Rotating out

 

“The Ranger Regiment is the U.S. Army’s premier large-scale special operations force, and is made up of some of the most elite Soldiers in the world,” according to goarmy.com.

 

For the past two and half years, I’ve had the pleasure of having a Ranger work for me. His name is Miles McGuire and he’s currently my project manager.

 

During our time together, Miles has told me stories about the Ranger Battalion and what it was like being overseas.

 

One of his stories was about what it takes to become a Ranger.

 

This process is called the Ranger Indoctrination Program, or RIP for short. And yes, the acronym fits.

 

Miles said his RIP was 3 weeks of mental and physical hell. Out of 154 applicants, only 36 soldiers were deemed worthy to make the cut. The reason for this is the Rangers want to push your body and mind to their breaking points so that you’ll learn to adapt and never become a liability to your team or mission in combat.

 

In order to graduate RIP, you have to accomplish four tasks in the last week of the program. The first task is a 20-mile ruck march — a ruck, or ruck sack, is the 50- pound backpack a Ranger is expected to carry when deployed. Marching 20 miles with all that added weight, plus body armor, is no small task.

 

Next, a Ranger must complete two night jumps. That means jumping out of an airplane in the middle of the night, landing and then negotiating whatever mission has been contrived for him to get home.

 

Finally comes what Miles called the “Ranger Run.” This is a 5-mile run that must be completed in 30 minutes or less. After all the physical exertion of the week, running five- 6-minute miles is insane. But in order to graduate, it’s the giant must be slayed.

 

Miles told me something interesting about his last week. On the 20-mile march, he stepped in a pothole, fell and literally rolled down into a ditch. He hopped up and hustled to get back into formation. The pain was immediate, and excruciating.

 

Back in the barracks, Miles pulled off his boot to reveal a bruise from his big toe all the way to his calf. And he still had two night jumps and the Ranger Run left to go.

 

I asked Miles what went through his mind and what he did. You see, you don’t get a do-over in RIP.

 

Miles said he had come too far to quit, so he adapted — he duct taped his foot and ankle into place, took some pain meds and went back to work.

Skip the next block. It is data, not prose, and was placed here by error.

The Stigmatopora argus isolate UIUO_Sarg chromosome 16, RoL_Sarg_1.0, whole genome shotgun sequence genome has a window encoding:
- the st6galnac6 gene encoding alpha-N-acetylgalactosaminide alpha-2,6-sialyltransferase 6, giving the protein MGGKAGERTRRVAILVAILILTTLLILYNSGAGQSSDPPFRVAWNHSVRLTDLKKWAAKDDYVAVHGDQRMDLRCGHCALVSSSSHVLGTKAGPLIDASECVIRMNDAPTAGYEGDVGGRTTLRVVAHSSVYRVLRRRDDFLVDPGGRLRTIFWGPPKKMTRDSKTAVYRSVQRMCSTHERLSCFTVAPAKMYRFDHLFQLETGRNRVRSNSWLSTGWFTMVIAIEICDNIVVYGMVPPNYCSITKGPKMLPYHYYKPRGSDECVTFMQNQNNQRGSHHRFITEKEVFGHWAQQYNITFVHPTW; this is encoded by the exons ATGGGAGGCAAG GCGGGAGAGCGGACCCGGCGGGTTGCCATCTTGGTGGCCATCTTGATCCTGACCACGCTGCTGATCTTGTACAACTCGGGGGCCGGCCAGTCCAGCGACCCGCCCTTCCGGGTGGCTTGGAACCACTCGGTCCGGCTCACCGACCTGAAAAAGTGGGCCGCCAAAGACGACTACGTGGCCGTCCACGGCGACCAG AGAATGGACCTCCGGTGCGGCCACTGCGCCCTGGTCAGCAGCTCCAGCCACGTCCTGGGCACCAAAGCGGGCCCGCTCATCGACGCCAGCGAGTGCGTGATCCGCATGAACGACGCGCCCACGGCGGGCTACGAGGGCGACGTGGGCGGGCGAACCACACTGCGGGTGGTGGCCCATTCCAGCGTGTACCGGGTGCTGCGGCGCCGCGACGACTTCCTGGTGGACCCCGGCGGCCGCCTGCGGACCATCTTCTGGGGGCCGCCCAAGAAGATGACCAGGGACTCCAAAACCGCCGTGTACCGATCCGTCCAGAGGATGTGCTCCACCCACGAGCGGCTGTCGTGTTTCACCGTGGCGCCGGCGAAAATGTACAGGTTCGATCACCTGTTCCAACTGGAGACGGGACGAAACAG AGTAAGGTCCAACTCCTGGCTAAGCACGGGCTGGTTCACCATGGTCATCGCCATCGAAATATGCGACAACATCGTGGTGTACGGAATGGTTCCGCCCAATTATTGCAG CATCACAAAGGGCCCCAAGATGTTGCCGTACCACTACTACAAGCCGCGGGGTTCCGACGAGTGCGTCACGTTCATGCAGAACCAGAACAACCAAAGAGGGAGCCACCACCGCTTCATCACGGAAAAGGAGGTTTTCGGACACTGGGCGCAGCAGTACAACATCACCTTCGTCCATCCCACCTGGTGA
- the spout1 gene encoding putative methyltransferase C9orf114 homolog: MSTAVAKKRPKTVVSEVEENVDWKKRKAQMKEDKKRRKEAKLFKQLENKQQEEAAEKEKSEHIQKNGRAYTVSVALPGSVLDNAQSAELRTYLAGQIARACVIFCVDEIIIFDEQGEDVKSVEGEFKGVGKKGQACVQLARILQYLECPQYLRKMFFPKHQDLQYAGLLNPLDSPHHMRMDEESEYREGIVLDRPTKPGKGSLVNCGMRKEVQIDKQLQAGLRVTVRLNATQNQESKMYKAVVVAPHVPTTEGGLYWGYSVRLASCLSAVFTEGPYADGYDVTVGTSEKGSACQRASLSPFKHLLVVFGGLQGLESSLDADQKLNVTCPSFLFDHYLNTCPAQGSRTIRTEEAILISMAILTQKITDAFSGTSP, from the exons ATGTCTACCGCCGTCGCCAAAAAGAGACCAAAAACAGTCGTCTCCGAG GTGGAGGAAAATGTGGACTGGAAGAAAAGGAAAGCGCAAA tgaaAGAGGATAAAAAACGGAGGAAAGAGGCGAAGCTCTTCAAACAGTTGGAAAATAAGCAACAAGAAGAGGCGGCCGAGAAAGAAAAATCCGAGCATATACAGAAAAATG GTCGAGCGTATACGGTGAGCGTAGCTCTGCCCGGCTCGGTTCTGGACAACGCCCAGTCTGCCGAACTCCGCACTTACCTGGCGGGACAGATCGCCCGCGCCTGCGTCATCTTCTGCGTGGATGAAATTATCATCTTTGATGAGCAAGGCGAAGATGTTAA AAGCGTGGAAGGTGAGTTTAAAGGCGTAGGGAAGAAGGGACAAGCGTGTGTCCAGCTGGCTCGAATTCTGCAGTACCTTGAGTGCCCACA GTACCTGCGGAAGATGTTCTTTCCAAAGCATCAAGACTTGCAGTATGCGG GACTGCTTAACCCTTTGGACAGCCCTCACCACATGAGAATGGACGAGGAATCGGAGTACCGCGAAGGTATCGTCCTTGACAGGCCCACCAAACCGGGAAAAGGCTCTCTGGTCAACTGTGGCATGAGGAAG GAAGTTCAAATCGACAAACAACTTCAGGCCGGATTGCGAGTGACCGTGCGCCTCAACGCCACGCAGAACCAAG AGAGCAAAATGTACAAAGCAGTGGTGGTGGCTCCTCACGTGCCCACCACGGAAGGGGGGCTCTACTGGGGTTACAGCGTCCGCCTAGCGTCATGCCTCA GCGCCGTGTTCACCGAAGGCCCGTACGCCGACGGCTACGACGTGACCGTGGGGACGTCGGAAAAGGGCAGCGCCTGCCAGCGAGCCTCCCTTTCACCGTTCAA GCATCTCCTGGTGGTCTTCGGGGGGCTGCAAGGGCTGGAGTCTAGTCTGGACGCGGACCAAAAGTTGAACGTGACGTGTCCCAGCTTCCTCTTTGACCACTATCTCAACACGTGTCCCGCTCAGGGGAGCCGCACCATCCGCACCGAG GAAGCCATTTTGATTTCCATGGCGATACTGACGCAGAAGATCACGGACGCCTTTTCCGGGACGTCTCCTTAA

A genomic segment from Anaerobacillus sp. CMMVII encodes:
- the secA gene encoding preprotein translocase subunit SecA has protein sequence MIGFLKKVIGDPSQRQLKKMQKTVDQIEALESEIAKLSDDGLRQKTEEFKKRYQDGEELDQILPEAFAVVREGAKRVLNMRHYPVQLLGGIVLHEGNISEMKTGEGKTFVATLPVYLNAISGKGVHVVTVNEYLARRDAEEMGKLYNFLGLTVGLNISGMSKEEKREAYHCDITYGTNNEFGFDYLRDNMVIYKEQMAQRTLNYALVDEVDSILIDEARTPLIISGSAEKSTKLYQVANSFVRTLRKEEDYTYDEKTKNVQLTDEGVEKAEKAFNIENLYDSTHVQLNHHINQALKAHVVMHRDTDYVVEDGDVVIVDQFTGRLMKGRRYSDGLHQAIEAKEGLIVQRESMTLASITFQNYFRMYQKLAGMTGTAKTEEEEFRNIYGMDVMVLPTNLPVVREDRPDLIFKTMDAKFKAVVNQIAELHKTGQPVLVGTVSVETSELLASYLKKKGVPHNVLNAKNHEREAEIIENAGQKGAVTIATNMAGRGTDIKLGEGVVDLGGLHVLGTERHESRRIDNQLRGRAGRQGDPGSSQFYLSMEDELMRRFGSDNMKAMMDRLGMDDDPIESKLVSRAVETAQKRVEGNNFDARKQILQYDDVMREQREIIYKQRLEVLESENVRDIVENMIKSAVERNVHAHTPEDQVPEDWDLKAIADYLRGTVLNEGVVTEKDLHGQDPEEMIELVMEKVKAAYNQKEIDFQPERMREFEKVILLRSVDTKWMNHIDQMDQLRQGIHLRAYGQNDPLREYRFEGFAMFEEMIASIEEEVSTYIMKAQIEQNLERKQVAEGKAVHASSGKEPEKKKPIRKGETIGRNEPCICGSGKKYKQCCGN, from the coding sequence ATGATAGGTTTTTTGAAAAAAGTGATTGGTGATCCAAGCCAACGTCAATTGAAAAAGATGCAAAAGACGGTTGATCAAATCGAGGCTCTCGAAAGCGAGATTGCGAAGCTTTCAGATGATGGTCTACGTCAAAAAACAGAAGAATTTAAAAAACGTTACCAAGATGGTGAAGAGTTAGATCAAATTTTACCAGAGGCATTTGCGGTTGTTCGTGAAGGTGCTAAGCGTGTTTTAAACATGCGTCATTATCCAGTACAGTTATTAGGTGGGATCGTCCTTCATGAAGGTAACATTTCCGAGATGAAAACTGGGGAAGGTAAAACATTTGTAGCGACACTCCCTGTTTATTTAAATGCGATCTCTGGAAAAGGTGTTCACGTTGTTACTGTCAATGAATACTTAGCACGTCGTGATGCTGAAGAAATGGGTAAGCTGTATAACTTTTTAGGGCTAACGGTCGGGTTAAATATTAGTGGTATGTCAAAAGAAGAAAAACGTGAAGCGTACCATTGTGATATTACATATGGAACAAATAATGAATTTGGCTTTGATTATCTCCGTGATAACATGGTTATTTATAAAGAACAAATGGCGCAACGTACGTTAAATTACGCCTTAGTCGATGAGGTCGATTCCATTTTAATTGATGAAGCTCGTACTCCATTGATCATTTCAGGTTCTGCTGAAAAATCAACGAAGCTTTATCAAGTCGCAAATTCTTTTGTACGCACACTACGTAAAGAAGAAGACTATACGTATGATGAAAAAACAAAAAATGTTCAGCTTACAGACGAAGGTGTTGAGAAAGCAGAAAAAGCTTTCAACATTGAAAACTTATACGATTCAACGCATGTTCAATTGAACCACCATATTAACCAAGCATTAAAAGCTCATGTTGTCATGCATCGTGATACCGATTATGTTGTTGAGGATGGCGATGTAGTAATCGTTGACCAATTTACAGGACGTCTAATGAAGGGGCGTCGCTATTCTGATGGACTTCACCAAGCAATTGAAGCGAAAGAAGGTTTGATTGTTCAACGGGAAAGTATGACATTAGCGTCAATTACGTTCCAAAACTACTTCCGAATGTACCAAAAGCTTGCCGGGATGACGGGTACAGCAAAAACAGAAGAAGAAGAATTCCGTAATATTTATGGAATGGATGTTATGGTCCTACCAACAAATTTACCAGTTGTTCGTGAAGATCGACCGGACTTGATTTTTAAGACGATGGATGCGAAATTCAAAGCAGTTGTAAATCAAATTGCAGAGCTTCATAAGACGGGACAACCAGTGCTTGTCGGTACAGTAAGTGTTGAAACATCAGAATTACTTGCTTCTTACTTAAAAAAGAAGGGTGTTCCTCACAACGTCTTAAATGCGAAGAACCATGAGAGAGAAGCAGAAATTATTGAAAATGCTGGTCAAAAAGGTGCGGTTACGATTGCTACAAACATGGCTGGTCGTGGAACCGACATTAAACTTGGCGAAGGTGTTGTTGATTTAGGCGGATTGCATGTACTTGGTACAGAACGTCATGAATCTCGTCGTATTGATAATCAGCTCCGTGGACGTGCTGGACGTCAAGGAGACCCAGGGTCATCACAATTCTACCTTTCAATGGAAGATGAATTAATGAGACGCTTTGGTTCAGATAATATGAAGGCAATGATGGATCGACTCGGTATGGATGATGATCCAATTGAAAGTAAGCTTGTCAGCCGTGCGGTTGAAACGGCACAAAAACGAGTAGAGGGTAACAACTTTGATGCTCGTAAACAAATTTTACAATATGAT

He completed both the night jumps and the grueling Ranger Run with a bum ankle. Can you say “Army Strong?”

 

I’ve worked with a lot of guys over the years, and I’ve preached real estate to all of them. Most of them, however, have never attempted to make a career in it.

 

Miles is one of the exceptions.

 

Now, just like when he was a soldier, he’s getting ready to rotate out. He’s leaving the position of project manager at our company and beginning his new — and might I add self-appointed — position as a Realtor with Coldwell Banker after obtaining his real estate license this past winter.

 

 

I’m so proud of him for taking this leap. As you can tell from his RIP story, Miles devotes himself to what he’s doing in a way that ensures his success. I have no doubt that he’ll be a force to be reckoned with and a top-producing agent very soon.

 

Miles plans on dominating Whitfield County. He lives in Adairsville, so also he knows both Bartow County and Gordon County very well. If you want an agent with a background in house renovations, as well as the dedication and sheer tenacity of an Army Ranger negotiating for you on your next real estate transaction, I suggest you give him a call. 404-824-6884.

 

 

 

Joe and Ashley English buy houses and mobile homes in Northwest Georgia. For more information or to ask a question, go to www.cashflowwithjoe.com or call Joe at 678-986-6813.

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